Wing Commander Guy Gibson and crew for Dambusters Raid 010101 CREDIT MOD.jpeg
Left to right: Flt Lt Trevor-Roper, Sgt Pulford, Flt Sgt Deering, Pilot Officer Spafford, Flt Lt Hutchinson, Wg Cdr Guy Gibson and Pilot Officer Taerum board their Avro Lancaster (Picture: Crown Copyright).
History

Remembering the daring 'Dambusters' mission

Wing Commander Guy Gibson and crew for Dambusters Raid 010101 CREDIT MOD.jpeg
Left to right: Flt Lt Trevor-Roper, Sgt Pulford, Flt Sgt Deering, Pilot Officer Spafford, Flt Lt Hutchinson, Wg Cdr Guy Gibson and Pilot Officer Taerum board their Avro Lancaster (Picture: Crown Copyright).

The legendary tale of The Dambusters, immortalised in film, has gone down as one of the most spectacular missions in the Royal Air Force's history and one which helped turn the tide of the Second World War.

The Dambusters conducted a night of raids with Sir Barnes Wallis' revolutionary bouncing bombs, releasing them 60ft above ground, on German dams in May 1943.

Of the 133 airmen who left on the missions, 53 did not return, giving a survival rate of just over 60%t.

Operation Chastise, as depicted in the 1955 hit film The Dam Busters, saw some 19 Lancaster bombers fly from RAF Scampton in Lincolnshire for the daring mission over the night of 16 and 17 May 1943 to destroy dams in Germany's industrial heartland and cut off vital supply lines in the Ruhr Valley.

Former RAF officer John Nichol, who was shot down and taken prisoner during the Gulf War, has written a book detailing what The Dambusters, or more specifically 617 Squadron, did next.

John spoke to Hal Stewart, a BFBS the Forces Station broadcaster, in December 2019 about the most iconic mission in the Royal Air Force's history.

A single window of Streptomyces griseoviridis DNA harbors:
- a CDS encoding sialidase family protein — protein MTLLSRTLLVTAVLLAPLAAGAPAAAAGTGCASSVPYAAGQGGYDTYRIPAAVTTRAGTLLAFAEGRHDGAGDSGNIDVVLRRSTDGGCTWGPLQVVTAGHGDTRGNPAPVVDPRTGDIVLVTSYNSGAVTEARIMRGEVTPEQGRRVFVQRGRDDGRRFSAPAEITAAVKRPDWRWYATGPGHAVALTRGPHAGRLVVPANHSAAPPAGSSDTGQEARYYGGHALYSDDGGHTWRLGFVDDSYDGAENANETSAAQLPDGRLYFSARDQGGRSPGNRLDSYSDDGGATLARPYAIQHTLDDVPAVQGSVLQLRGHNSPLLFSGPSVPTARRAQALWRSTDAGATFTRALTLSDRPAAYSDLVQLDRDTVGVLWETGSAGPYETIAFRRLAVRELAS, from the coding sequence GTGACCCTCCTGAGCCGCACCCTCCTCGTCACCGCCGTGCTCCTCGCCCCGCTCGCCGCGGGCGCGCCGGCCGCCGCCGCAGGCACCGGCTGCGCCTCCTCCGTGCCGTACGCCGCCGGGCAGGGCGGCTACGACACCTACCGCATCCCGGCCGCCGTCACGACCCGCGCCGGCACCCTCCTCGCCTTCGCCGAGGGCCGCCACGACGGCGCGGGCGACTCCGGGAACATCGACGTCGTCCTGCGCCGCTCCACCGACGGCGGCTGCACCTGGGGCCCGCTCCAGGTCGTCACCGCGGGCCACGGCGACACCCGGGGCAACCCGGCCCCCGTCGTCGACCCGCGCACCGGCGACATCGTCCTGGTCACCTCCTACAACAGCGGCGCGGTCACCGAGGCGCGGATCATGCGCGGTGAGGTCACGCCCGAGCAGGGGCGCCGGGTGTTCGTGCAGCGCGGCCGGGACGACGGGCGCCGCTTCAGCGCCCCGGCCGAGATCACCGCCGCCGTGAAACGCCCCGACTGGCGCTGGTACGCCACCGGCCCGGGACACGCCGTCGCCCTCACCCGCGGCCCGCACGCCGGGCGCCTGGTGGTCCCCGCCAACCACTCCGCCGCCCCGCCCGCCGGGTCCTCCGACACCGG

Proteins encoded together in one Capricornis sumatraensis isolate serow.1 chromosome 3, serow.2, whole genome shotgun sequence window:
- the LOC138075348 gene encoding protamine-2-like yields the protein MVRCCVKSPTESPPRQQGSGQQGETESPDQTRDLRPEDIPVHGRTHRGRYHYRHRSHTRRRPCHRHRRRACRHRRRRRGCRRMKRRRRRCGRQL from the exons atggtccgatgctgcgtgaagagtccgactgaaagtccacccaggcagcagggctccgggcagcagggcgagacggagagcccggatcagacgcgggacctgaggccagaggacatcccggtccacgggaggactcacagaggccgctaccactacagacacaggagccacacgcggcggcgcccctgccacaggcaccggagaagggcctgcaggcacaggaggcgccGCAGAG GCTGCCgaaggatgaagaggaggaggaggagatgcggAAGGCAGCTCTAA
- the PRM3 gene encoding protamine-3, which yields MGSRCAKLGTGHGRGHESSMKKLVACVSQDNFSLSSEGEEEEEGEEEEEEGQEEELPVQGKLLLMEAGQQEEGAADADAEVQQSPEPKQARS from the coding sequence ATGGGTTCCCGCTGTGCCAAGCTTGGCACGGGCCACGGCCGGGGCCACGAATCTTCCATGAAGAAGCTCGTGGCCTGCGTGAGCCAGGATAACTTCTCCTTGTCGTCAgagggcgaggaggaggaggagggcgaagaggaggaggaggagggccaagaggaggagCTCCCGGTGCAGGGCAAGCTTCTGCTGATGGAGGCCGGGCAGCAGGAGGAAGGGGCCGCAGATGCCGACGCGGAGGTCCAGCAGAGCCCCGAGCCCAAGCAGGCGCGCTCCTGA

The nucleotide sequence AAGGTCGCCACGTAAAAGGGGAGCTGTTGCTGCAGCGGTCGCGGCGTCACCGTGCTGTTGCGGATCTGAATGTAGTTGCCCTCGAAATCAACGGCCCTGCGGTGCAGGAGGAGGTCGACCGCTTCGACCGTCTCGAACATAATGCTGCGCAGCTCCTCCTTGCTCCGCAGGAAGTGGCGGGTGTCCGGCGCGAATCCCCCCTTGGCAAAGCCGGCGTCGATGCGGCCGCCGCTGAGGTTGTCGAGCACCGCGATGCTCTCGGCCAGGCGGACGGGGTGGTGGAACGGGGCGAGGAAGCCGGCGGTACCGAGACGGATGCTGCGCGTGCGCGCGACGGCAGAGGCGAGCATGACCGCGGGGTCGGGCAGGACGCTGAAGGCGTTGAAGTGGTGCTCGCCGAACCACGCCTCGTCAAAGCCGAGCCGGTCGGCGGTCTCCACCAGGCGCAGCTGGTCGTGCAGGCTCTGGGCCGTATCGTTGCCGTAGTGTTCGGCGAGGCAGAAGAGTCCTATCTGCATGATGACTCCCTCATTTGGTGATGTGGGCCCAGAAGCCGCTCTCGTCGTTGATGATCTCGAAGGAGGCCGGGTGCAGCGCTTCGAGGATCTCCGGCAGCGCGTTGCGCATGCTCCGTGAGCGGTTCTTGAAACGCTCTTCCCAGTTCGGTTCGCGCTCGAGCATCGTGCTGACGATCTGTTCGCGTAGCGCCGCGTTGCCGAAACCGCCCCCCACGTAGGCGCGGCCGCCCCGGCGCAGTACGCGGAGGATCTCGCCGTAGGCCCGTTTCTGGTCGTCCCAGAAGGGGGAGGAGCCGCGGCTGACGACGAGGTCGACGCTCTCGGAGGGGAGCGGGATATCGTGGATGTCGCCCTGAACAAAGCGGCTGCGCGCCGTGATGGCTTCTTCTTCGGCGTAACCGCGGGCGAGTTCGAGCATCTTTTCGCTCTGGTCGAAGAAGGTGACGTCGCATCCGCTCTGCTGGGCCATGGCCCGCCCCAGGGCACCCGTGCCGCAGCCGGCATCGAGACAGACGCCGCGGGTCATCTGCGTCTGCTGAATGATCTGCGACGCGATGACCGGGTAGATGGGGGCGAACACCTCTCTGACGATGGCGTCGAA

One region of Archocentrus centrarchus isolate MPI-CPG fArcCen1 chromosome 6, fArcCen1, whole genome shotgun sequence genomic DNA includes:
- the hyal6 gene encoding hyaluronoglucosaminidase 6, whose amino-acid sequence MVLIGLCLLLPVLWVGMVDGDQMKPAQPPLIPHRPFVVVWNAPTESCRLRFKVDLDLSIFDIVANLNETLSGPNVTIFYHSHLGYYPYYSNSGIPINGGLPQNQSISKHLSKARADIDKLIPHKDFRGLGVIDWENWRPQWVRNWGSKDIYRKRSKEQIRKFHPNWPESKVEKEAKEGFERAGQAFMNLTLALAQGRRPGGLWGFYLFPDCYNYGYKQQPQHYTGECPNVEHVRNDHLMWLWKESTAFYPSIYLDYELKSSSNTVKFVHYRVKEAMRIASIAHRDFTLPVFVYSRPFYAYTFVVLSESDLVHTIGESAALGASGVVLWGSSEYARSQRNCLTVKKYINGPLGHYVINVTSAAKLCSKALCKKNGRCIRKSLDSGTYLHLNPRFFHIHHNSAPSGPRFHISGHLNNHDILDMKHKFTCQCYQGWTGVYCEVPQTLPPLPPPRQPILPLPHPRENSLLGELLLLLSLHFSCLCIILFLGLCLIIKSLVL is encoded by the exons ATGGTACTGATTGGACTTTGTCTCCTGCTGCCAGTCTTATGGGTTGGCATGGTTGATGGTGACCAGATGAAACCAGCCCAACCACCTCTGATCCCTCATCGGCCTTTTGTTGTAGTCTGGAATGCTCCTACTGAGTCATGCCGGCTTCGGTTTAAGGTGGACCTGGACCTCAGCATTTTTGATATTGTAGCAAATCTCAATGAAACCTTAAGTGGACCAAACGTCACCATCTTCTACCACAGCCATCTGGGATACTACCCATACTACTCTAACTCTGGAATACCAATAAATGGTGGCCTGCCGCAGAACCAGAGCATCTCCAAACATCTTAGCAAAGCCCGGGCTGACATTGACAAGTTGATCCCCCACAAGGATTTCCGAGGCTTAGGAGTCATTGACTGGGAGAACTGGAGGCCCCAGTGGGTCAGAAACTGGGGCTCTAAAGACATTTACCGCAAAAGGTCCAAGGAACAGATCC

He said: "They went on to an illustrious career post the dams operation, but not many people know what they did."

Listen: John Nichol talks about The Dambusters raid.

A total of 133 Allied aircrews left for the raid on 19 Lancaster bombers, led by Wing Commander Guy Gibson, but 53 men were killed and three were captured.

The Lancaster was 69ft 4in long (21.11 metres), 102ft wide (31.09m) and 20ft 6in tall (6.25m).

It could reach speeds of up to 200mph (322km/h) on its four Rolls-Royce Merlin V12 engines.

The aircraft had an impressive lifting capacity.

Weighing 36,900lbs empty (or 16,738kg), it was able to haul an additional 33,100lbs (or 15,014kg) in fuel and bombs. 

Crews then did without modern computerised equipment and had to calculate using maps, compasses, pencils and rulers, flying in a Second World War sortie was akin to taking "a seven-hour maths exam in the dark while being shot at" according to Channel 4's programme The Dambusters.

These difficulties were intrinsic to all bombing missions, though, for the pilots of Operation Chastise, the Dambusters raid had the additional challenge of having to be flown a mere 100ft off the ground to avoid radar.

Modified Lancaster B.I, ED825 G used by 617 Squadron to attack dams in the Ruhr industrial heartland of Germany 17th May 1943 CREDIT Crown Copyright
Modified Lancaster B.I, ED825/G used by 617 Squadron to attack the dams on 17 May 1943 (Picture: Crown Copyright).

The Dambusters mission was made possible by the ingenious design of the bouncing bomb by Sir Barnes Wallis.

By using bouncing bombs, the allies could avoid the torpedo nets protecting the dam by bouncing the bombs on top of the water to reach the target.

However, to get the bounce just right, the Lancaster bombers needed to approach the dams flying just 20m (65ft) above the water while travelling at 230mph.

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